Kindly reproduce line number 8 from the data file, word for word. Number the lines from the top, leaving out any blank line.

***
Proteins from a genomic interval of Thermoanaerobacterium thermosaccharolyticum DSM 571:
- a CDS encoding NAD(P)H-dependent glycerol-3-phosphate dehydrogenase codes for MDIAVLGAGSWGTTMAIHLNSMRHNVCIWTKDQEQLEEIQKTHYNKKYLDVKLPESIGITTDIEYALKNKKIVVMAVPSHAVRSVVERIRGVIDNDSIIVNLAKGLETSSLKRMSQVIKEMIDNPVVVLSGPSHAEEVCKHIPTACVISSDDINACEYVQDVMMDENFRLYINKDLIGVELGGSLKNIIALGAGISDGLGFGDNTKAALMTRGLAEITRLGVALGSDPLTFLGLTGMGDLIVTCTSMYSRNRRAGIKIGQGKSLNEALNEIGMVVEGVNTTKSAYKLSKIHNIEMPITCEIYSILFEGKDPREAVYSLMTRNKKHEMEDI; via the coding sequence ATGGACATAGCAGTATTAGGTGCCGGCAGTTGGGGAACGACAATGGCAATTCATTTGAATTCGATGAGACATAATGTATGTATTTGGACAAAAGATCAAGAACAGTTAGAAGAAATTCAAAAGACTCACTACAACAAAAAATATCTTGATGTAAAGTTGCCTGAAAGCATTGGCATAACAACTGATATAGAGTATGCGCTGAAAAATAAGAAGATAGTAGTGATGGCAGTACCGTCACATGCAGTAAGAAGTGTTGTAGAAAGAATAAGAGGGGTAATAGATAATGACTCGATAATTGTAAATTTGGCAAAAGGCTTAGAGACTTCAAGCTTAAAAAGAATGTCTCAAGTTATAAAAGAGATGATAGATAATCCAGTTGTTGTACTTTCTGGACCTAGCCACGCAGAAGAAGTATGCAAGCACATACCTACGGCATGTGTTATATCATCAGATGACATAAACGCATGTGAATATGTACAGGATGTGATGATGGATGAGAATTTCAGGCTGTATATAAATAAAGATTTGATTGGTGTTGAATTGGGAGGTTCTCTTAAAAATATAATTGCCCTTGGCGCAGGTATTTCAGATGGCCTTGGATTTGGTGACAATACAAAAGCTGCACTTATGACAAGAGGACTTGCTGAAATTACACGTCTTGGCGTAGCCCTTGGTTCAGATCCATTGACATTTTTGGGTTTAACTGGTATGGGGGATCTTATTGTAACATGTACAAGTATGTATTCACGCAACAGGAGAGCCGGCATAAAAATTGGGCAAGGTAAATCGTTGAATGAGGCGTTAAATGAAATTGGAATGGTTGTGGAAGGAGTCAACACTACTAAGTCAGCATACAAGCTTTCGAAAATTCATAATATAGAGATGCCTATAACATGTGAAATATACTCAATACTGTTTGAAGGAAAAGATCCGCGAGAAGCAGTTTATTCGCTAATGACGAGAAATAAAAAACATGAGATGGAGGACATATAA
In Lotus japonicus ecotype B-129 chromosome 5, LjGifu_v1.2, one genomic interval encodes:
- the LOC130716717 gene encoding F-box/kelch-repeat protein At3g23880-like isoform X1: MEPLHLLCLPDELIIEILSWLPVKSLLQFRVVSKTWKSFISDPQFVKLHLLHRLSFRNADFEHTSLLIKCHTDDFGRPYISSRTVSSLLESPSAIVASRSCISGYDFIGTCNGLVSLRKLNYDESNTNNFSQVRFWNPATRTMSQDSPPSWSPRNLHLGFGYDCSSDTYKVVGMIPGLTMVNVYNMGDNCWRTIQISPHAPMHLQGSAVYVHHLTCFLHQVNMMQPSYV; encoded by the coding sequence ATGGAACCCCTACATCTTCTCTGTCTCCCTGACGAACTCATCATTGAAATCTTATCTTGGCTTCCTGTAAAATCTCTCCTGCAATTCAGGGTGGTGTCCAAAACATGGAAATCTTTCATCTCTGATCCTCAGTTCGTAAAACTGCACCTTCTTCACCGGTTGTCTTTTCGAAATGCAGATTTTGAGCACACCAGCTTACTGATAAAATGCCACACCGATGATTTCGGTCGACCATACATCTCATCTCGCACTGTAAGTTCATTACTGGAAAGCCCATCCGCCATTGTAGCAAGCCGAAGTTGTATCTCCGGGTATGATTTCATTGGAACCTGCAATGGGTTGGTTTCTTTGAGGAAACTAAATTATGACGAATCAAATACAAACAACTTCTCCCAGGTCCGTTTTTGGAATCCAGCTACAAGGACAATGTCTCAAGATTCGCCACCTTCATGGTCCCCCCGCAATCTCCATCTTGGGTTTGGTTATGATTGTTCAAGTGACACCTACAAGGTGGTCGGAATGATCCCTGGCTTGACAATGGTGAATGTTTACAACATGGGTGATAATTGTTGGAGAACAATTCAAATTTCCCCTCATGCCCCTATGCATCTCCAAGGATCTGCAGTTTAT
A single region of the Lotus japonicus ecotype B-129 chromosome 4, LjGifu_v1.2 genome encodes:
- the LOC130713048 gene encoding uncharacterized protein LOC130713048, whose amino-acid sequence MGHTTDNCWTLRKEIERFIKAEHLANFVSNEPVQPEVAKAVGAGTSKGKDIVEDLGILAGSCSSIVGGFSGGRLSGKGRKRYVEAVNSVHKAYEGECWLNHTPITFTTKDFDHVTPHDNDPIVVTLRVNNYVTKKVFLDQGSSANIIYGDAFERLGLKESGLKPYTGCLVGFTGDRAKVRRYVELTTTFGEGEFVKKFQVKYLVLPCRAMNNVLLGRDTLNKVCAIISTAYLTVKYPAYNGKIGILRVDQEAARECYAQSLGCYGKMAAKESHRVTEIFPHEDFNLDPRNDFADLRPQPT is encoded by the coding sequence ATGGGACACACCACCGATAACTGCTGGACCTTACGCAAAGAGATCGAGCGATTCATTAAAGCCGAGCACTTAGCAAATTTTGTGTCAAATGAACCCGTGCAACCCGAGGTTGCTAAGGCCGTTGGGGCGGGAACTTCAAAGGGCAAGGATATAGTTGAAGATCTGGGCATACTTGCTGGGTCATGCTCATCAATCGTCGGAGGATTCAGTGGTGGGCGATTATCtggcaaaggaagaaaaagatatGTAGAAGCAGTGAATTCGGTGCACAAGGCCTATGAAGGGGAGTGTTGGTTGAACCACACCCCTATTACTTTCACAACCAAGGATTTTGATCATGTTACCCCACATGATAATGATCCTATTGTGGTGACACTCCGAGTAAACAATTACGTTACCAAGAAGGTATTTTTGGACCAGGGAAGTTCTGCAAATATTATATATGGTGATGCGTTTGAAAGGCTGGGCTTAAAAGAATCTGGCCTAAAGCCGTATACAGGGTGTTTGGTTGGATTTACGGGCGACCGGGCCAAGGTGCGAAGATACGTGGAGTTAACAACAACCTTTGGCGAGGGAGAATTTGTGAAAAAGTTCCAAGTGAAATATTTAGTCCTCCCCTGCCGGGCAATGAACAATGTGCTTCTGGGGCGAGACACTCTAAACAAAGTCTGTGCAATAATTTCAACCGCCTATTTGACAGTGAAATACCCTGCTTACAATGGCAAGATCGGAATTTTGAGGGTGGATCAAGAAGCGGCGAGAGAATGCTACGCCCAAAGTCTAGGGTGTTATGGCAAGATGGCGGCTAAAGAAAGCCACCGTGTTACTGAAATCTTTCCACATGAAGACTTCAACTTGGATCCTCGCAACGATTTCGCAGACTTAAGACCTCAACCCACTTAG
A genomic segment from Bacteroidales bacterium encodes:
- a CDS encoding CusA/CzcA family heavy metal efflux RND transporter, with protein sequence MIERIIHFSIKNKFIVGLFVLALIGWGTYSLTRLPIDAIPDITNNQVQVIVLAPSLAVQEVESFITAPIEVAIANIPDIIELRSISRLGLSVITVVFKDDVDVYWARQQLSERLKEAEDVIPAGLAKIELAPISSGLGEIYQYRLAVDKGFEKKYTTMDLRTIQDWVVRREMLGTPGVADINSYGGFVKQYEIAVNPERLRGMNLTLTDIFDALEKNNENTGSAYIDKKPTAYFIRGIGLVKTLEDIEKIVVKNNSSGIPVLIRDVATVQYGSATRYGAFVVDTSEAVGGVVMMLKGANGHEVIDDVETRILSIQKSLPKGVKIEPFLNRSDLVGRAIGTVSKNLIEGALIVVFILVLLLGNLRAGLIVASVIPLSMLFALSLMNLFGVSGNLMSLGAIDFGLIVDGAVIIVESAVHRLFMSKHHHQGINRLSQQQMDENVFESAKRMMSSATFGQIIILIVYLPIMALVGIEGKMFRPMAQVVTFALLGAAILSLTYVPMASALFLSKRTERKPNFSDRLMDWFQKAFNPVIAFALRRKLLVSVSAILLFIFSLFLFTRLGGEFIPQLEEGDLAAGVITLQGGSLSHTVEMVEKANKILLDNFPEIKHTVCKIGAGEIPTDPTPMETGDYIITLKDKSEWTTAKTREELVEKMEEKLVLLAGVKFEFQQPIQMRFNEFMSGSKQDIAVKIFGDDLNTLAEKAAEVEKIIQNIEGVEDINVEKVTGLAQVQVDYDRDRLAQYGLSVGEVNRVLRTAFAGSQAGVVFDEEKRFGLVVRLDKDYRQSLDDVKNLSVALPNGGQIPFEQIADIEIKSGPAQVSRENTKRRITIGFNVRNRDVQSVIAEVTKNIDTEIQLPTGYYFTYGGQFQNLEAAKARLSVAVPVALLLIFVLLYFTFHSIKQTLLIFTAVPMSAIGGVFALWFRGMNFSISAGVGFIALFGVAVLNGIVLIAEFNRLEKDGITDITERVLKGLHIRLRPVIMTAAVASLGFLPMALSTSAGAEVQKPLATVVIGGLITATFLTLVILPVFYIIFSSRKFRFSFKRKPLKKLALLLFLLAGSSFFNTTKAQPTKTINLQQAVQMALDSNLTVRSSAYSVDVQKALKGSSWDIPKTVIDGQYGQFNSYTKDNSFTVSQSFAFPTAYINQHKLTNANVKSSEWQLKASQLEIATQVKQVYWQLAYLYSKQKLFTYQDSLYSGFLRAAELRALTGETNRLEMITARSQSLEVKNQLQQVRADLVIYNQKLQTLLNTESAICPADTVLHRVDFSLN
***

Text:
- a CDS encoding CusA/CzcA family heavy metal efflux RND transporter, with protein sequence MIERIIHFSIKNKFIVGLFVLALIGWGTYSLTRLPIDAIPDITNNQVQVIVLAPSLAVQEVESFITAPIEVAIANIPDIIELRSISRLGLSVITVVFKDDVDVYWARQQLSERLKEAEDVIPAGLAKIELAPISSGLGEIYQYRLAVDKGFEKKYTTMDLRTIQDWVVRREMLGTPGVADINSYGGFVKQYEIAVNPERLRGMNLTLTDIFDALEKNNENTGSAYIDKKPTAYFIRGIGLVKTLEDIEKIVVKNNSSGIPVLIRDVATVQYGSATRYGAFVVDTSEAVGGVVMMLKGANGHEVIDDVETRILSIQKSLPKGVKIEPFLNRSDLVGRAIGTVSKNLIEGALIVVFILVLLLGNLRAGLIVASVIPLSMLFALSLMNLFGVSGNLMSLGAIDFGLIVDGAVIIVESAVHRLFMSKHHHQGINRLSQQQMDENVFESAKRMMSSATFGQIIILIVYLPIMALVGIEGKMFRPMAQVVTFALLGAAILSLTYVPMASALFLSKRTERKPNFSDRLMDWFQKAFNPVIAFALRRKLLVSVSAILLFIFSLFLFTRLGGEFIPQLEEGDLAAGVITLQGGSLSHTVEMVEKANKILLDNFPEIKHTVCKIGAGEIPTDPTPMETGDYIITLKDKSEWTTAKTREELVEKMEEKLVLLAGVKFEFQQPIQMRFNEFMSGSKQDIAVKIFGDDLNTLAEKAAEVEKIIQNIEGVEDINVEKVTGLAQVQVDYDRDRLAQYGLSVGEVNRVLRTAFAGSQAGVVFDEEKRFGLVVRLDKDYRQSLDDVKNLSVALPNGGQIPFEQIADIEIKSGPAQVSRENTKRRITIGFNVRNRDVQSVIAEVTKNIDTEIQLPTGYYFTYGGQFQNLEAAKARLSVAVPVALLLIFVLLYFTFHSIKQTLLIFTAVPMSAIGGVFALWFRGMNFSISAGVGFIALFGVAVLNGIVLIAEFNRLEKDGITDITERVLKGLHIRLRPVIMTAAVASLGFLPMALSTSAGAEVQKPLATVVIGGLITATFLTLVILPVFYIIFSSRKFRFSFKRKPLKKLALLLFLLAGSSFFNTTKAQPTKTINLQQAVQMALDSNLTVRSSAYSVDVQKALKGSSWDIPKTVIDGQYGQFNSYTKDNSFTVSQSFAFPTAYINQHKLTNANVKSSEWQLKASQLEIATQVKQVYWQLAYLYSKQKLFTYQDSLYSGFLRAAELRALTGETNRLEMITARSQSLEVKNQLQQVRADLVIYNQKLQTLLNTESAICPADTVLHRVDFSLN